Famous Violinists, Intuitions, and Experimental Philosophy

Over at the Experimental Philosophy blog, Jeanine Weekes Schroer and Alexandra Bradner have just posted the results of (what they believe is) the first experimental philosophy study on Thomson’s famous violinist case. They would love some feedback from feminist philosophers. In their study they use care ethics and set out to see if it makes a difference to one’s intuitions about the morality of disconnecting if the sick, needy person connected to you is either a) a famous violinist you don’t know or b)a half sibling. They also alternate the scenarios between the first and third person. You can read their post here and find out their results. What do you think of experimental philosophy as a resource for feminist work in ethics?

3 thoughts on “Famous Violinists, Intuitions, and Experimental Philosophy

  1. The average person’s intuition in Victorian England was that women were the weaker sex. That didn’t make them right. I don’t see how pretending to be a scientist makes one a better philosopher.

  2. I think that the significance is that JJT, in this particular example, uses an appeal to intuition to make her argument, but if it is not the case that all, or even most, people have that intuition, then does that affect the quality of the argument? I think that this is additionally interesting given the discussions that have been going on about tacit sexism/racism/classism in philosophy as it is enforced through the use of intuitions that “everyone” is supposed to share. If you feel excluded as a result of not sharing in an intuition that seems obvious to everyone else, then is that a problem with the quality of your thinking?

    If it’s not the case that most people feel that they have no moral obligation to the famous violinist, and that most people feel they would have more of a moral obligation to a related person than a non-related person, then I think that should gain some traction in the evaluation of this particular argument. The pumps don’t work if you don’t agree with the inuitition. The argument itself might still be valid analytically, but that is separate from its evaluation in terms of soundness if you cannot endorse an intuition that serves as an integral premise.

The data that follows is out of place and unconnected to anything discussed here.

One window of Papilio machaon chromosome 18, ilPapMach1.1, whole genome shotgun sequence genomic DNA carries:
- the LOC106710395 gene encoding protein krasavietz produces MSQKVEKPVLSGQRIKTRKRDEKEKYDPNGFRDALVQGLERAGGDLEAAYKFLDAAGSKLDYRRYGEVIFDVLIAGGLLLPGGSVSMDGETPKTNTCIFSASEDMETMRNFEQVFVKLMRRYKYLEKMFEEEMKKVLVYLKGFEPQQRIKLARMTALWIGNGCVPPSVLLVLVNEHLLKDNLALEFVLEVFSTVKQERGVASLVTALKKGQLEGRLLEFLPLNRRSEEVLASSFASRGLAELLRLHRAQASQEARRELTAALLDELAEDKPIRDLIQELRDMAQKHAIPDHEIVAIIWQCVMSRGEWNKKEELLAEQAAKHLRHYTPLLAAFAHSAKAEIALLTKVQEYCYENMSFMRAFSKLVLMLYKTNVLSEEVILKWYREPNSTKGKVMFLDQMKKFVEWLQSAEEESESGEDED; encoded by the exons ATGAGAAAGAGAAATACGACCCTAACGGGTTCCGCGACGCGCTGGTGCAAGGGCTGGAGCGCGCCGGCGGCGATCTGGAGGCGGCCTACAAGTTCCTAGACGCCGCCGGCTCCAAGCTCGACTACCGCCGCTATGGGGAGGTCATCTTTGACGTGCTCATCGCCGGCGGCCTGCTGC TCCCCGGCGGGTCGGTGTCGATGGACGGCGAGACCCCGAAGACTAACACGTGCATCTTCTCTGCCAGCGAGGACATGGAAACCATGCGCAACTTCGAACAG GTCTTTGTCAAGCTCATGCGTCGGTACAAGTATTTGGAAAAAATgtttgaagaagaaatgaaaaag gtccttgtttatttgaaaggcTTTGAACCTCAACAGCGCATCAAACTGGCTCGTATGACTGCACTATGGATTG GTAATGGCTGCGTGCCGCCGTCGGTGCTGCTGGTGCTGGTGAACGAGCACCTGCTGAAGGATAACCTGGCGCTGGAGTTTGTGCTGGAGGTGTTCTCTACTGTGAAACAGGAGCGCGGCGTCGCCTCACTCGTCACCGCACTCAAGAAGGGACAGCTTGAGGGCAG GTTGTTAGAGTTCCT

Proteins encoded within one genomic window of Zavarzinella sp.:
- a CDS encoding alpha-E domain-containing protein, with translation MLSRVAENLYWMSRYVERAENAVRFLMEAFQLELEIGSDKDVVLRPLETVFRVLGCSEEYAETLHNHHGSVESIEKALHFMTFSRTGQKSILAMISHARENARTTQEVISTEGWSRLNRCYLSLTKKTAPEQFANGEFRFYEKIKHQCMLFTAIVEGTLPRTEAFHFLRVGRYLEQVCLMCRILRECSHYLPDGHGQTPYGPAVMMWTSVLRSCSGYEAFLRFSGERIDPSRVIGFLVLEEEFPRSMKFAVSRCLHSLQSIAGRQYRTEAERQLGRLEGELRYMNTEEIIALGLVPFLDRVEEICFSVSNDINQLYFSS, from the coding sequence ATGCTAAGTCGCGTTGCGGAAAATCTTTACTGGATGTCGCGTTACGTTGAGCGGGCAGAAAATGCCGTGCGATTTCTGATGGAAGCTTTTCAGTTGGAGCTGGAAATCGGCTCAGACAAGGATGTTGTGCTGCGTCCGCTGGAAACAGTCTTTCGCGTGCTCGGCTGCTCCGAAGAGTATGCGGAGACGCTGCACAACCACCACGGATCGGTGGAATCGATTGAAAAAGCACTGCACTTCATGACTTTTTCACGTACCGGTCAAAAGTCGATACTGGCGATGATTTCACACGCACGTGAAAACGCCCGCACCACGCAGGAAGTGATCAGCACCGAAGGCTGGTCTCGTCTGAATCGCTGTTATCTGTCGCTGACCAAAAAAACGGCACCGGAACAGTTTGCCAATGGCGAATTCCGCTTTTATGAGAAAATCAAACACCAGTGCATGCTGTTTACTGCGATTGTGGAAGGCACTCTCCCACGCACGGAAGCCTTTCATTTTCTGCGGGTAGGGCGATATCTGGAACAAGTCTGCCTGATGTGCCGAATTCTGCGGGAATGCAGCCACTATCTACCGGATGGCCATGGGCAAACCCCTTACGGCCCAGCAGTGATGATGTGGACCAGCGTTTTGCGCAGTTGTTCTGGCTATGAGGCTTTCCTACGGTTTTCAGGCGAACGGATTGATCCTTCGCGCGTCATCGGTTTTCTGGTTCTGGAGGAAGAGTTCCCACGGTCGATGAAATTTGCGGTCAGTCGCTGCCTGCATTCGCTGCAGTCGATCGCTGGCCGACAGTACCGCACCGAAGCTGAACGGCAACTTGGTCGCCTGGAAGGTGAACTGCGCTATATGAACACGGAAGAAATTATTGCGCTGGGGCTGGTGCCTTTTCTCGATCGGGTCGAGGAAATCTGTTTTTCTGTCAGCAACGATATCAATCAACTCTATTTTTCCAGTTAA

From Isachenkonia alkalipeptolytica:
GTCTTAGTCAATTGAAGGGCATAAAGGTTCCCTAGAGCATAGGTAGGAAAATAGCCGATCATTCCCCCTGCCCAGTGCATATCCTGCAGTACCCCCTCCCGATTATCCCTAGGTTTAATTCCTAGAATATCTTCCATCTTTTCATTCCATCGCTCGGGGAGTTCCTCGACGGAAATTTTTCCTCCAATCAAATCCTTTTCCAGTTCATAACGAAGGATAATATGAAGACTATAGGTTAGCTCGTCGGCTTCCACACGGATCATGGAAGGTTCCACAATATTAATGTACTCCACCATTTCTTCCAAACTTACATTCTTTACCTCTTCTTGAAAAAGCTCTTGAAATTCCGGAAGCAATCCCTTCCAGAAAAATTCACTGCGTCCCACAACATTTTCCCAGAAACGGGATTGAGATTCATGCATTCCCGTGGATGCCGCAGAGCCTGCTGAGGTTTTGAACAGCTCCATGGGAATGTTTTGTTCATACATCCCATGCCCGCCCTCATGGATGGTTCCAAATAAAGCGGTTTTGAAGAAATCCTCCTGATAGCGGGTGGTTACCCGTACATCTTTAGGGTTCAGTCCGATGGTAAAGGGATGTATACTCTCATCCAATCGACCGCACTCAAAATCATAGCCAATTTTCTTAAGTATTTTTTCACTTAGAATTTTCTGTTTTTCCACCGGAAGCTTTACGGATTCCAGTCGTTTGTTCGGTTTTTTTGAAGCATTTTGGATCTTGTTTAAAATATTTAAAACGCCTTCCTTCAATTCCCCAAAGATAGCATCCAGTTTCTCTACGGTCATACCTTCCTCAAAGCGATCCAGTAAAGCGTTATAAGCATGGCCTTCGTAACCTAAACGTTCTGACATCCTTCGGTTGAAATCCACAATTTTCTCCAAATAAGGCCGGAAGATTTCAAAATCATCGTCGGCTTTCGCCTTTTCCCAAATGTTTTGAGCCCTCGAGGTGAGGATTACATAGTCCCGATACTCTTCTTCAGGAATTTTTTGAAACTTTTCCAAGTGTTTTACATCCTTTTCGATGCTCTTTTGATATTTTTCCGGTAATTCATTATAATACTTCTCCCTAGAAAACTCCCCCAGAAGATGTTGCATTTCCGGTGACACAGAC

So *that* many people had the intuition that women are the weaker sex in Victorian England does not make them right; that many people have the intuition that we have more of a moral obligation to closely related people than to strangers does not make *them* right either. But if you found an argument that a behaviour is morally acceptable by starting with a premise that it is so since most people find a related behaviour to be unacceptable, then it is an entirely worthwhile objection to point out that emprically, most people do not find that behaviour to be unacceptable. The argument may be salvageable but not via intuition pump.

  3. Carl’s point can be extended. The average philosopher’s intuition from the past was probably also that women were the weaker sex. Examples of philosophers making outrageous sexist and racist claims are legendary. But this doesn’t make it right. What follows from this? That philosophers today shouldn’t use intuitions? I doubt it. Similarly, the fact that the average person’s intuitions in the past has been wrong does not show that such intuitions are irrelevant for philosophical theorizing today. In fact, the fallibility, malleability and possible bias in intuitions requires that we develop a more scientific approach to collecting and analyzing intuitions. This is where experimental philosophy comes in.

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